116 Thalassophobia: Fear of the Ocean

Kayla Orthman

It’s often said that the ocean has a mind of its own. In Edgar Allan Poe’s only novel, The Narrative of Arthur Gordon Pym of Nantucket, this is proven to be true. The majority of the novel takes place in the sea, arguably the most dangerous place on Earth. The novel uses the ocean to explore the nonhuman and its relationship to what we consider to be “human.”

In the beginning of the novel, Arthur and his close friend Augustus go on a drunken boat ride which nearly results in their deaths. Augustus is the one who makes the decision to drive the boat while intoxicated, and confuses Arthur when he suddenly starts acting more drunk than previously thought. It almost seems as if an outside force is driving him, besides alcohol.

“matter—why, nothing is the—matter—going home—d—d—don’t you see?” The whole truth now flashed upon me. I flew to him and raised him up. He was drunk—beastly drunk—he could no longer either stand, speak, or see. His eyes were perfectly glazed; and as I let him go in the extremity of my despair, he rolled like a mere log into the bilge-water, from which I had lifted him.


There are many stories of seamen spiraling into insanity while out on the ocean. Another example of the sea’s influence can be found in the mutineers. Mutinies did happen often, yes, but this one was shown to be particularly brutal, with the crew being executed with an axe on the dock. The most dangerous atrocities always seem to happen while on the ocean.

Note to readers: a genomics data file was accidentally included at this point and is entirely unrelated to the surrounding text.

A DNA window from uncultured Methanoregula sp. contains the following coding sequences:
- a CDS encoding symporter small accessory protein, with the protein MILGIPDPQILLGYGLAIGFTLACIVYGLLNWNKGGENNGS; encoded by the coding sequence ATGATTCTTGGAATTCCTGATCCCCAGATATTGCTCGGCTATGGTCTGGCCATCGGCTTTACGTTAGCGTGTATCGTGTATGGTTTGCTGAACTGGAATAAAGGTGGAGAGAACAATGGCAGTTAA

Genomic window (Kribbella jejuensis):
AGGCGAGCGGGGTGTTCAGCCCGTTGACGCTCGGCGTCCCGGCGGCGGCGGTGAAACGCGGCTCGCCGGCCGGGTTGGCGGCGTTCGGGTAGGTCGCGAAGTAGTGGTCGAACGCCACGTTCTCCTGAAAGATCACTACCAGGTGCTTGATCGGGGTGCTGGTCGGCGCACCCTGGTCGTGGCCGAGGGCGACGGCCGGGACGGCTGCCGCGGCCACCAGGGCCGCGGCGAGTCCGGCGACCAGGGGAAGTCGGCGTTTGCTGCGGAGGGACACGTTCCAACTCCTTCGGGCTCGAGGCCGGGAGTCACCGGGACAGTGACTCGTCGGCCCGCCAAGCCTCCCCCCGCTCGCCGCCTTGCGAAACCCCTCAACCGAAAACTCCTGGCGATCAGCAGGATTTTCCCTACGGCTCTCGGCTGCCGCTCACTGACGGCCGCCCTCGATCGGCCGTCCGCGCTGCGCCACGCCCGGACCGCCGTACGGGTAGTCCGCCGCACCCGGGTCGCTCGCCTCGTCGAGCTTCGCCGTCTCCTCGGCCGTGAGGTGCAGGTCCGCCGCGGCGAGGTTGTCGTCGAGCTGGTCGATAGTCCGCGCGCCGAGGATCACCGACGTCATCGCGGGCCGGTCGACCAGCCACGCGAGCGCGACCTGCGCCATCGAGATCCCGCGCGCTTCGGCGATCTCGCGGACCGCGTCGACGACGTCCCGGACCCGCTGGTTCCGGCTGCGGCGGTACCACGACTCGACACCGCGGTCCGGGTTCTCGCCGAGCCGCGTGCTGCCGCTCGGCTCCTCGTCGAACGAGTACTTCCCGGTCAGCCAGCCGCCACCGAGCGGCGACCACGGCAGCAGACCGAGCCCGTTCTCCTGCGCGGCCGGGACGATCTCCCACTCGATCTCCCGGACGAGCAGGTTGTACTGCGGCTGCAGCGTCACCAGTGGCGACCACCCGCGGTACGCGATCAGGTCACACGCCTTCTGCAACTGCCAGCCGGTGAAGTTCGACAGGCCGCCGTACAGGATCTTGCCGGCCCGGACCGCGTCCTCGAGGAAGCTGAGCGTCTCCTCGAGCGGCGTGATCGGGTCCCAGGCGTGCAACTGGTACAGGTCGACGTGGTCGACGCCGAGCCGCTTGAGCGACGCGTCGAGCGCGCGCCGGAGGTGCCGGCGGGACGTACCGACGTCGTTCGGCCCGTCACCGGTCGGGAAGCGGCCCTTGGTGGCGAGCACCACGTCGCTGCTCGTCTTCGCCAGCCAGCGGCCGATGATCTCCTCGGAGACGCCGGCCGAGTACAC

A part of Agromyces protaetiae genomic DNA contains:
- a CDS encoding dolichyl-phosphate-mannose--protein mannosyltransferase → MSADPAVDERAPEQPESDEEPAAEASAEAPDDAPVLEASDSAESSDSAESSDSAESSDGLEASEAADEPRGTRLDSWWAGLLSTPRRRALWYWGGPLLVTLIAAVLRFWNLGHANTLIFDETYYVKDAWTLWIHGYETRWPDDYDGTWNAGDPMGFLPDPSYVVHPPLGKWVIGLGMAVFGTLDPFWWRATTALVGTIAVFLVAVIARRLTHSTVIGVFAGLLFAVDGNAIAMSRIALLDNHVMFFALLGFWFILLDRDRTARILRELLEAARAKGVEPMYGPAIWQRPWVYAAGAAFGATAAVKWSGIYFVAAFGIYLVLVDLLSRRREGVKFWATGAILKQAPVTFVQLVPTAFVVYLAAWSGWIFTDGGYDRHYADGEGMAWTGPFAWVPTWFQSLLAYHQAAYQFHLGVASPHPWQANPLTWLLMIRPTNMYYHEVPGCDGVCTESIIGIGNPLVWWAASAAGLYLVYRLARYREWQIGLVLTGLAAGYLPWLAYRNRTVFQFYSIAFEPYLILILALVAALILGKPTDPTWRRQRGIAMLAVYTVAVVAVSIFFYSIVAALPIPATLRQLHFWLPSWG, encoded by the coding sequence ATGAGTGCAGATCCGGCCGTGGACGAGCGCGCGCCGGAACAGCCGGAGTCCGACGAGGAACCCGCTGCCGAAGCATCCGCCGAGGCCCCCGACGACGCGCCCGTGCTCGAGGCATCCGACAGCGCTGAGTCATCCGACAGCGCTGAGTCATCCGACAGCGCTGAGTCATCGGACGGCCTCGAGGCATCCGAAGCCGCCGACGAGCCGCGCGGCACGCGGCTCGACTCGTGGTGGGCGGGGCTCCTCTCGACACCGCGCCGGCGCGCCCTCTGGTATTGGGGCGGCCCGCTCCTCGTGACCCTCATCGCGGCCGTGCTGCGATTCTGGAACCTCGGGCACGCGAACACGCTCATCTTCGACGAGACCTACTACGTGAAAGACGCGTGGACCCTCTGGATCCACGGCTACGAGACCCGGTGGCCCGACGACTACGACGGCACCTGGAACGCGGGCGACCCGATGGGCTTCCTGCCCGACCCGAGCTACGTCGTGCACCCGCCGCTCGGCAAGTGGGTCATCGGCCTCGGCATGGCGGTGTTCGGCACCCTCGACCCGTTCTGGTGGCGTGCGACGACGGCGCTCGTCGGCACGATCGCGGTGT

The novel doesn’t necessarily define what it means to be human, but it certainly implies one in Arthur and Augustus’s characters. Everyone on the ship is working for themselves and hurting others, Arthur and Augustus being the only ones who are shown to have any sort of empathy. A line that stands out in particular in favor for the mutineers being the bad guys is when Captain Barnard is begging for mercy, but “He might as well have spoken to the winds” (Poe). While it doesn’t specifically say that they are more human than others, given that Arthur is the narrator, there is a definite implication that he is in the right.


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The Open Anthology of Earlier American Literature: A PSU-Based Project Copyright © 2016 by Kayla Orthman is licensed under a Creative Commons Attribution 4.0 International License, except where otherwise noted.

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